As I enter the Magic Kingdom and walk down Main Street, U.S.A, I notice a long line stretching from the Main Street Bakery, all the way down the sidewalk. I’m struck with curiosity. What’s going on here? Is it a special character meet and greet? Maybe even an early line forming for guests to snag their favorite spot to watch the afternoon parade? No. It’s the line for Starbucks Coffee. And just like that, I’m taken out of the fantasy and brought back into the real world. It’s the real world that I specifically came here to avoid for as long as my wallet will allow. As I pass the entrance, I can’t help but think to myself that we don’t need this. Perhaps more accurately, we don’t want this. I know this example may seem a bit arbitrary, but I can’t get it out of my head. Inside the bakery, I gaze at the menu littered with Starbucks drink titles and trademark logos displayed like a stamp of approval allowing Disney the right to sell their brand. Those trademark logos tattooed across the board feel somewhat intrusive. As if my fortress of fantasy has been penetrated by reality. I guess having a Starbucks on Main Street, U.S.A is somewhat poetic. An all too real reflection of corporations muscling their way onto the main streets of America. The long line of customers acting as the public’s willingness to play along. Although, I didn’t come here for a realistic view of our daily lives. I came here to escape daily life with a little help from some Disney magic.
I’m not completely naive. I understand the business motive behind these types of decisions. Money. Commercial branding, big movie properties, and a wider appeal to the general public seem like a sure bet for a prosperous financial future. Yet, as a loyal regular, I have to wonder. At what cost?
As a child, I recall my interactions with cast members as being one of the key components that made the Disney difference I fell in love with. Now, those special interactions seem to be dwindling. It’s not a criticism of the caliber of cast members these days. It’s more a reflection of how many guests are now circulating the parks on a daily basis. This example is further illustrated by visitor’s recent accounts of better service and better cast member interactions during their COVID limited-capacity visits. The number of guests they aim to pack into the parks now seems to have made it impossible for the cast members to give each of us that little special attention that we used to get. A lot of them seem to have the attitude of “let’s keep this train rolling.” Make sure guests queue correctly and efficiently. Make sure they pay up and get out as quickly as possible from their favorite dining locations. And, for the love of God, don’t take too long taking your picture with Mickey. It’s made to feel as if the cast members are just there to make sure that we stay in line and keep moving. Unfortunately, I think this is an answer to the question I posed above. As they commercialize more, we get less. My most recent visits have started to feel like “get in, empty your wallet, and get out”.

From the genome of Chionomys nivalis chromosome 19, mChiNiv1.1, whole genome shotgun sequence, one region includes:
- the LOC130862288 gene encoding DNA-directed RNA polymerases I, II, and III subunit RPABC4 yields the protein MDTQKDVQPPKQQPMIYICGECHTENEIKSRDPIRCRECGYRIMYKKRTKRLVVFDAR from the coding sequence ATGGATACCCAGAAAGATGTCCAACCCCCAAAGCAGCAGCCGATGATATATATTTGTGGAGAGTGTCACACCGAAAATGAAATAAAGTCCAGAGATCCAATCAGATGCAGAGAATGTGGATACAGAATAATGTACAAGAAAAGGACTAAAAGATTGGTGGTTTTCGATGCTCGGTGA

I keep walking. All the way back to Tomorrowland. Although a bit outdated in its decor, this is still a unique and original creation that expertly displays Walt’s vision of the future. I marvel at the sight of my favorite mountain. Space Mountain. Gleaming in the distance as a unique promissory note that we’re not in Kansas anymore. To the left, I notice a new attraction being built with one big word stretched across the construction barrier; Tron. Now, here I am again. Pulled away from the unique fantasy and pushed back into the real world with big movie titles. The coaster itself looks fantastic, but I have trouble looking past the (insert big movie title here) branding. Like it or not, this seems to be the future of Disney World attractions and refurbishments. It feels like a somewhat desperate attempt to appeal to the general public with big names that they can identify with. To me, it feels like the death of artistic integrity and originality. The unique Disney storylines featured in their rides seem to be on their way out the door to make way for the next summer blockbuster.
I’m not saying the magic is all gone. I still love Disney World. I typically find myself planning my next trip on the plane ride home. I simply want to point out the commercially motivated changes that I’ve seen recently and why they worry me for the future. Disney World has always been the definition of artistic success with its ability to entertain, educate, and inspire guests of all ages. At its core is originality, unbeatable customer service, and commitment to the value of art. For now, let’s just call that core magic. It’s the foundation to which everything else is layered upon. Without it, nothing works. As we move forward, I hope we embrace the future without losing that magic.